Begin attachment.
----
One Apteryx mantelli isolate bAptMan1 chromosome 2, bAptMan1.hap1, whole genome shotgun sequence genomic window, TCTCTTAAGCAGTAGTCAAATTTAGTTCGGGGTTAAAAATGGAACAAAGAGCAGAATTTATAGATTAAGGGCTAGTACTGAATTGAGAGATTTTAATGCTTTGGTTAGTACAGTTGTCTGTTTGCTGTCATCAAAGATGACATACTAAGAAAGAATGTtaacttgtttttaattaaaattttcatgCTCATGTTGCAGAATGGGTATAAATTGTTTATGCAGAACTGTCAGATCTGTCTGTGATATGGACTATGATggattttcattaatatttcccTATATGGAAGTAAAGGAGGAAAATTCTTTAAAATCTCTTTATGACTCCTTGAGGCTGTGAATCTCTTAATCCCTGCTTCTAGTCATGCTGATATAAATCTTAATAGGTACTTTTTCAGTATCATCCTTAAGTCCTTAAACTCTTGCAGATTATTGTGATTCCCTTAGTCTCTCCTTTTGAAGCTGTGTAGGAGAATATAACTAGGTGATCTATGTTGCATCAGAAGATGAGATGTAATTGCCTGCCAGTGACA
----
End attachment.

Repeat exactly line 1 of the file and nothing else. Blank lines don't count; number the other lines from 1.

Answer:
One Apteryx mantelli isolate bAptMan1 chromosome 2, bAptMan1.hap1, whole genome shotgun sequence genomic window, TCTCTTAAGCAGTAGTCAAATTTAGTTCGGGGTTAAAAATGGAACAAAGAGCAGAATTTATAGATTAAGGGCTAGTACTGAATTGAGAGATTTTAATGCTTTGGTTAGTACAGTTGTCTGTTTGCTGTCATCAAAGATGACATACTAAGAAAGAATGTtaacttgtttttaattaaaattttcatgCTCATGTTGCAGAATGGGTATAAATTGTTTATGCAGAACTGTCAGATCTGTCTGTGATATGGACTATGATggattttcattaatatttcccTATATGGAAGTAAAGGAGGAAAATTCTTTAAAATCTCTTTATGACTCCTTGAGGCTGTGAATCTCTTAATCCCTGCTTCTAGTCATGCTGATATAAATCTTAATAGGTACTTTTTCAGTATCATCCTTAAGTCCTTAAACTCTTGCAGATTATTGTGATTCCCTTAGTCTCTCCTTTTGAAGCTGTGTAGGAGAATATAACTAGGTGATCTATGTTGCATCAGAAGATGAGATGTAATTGCCTGCCAGTGACA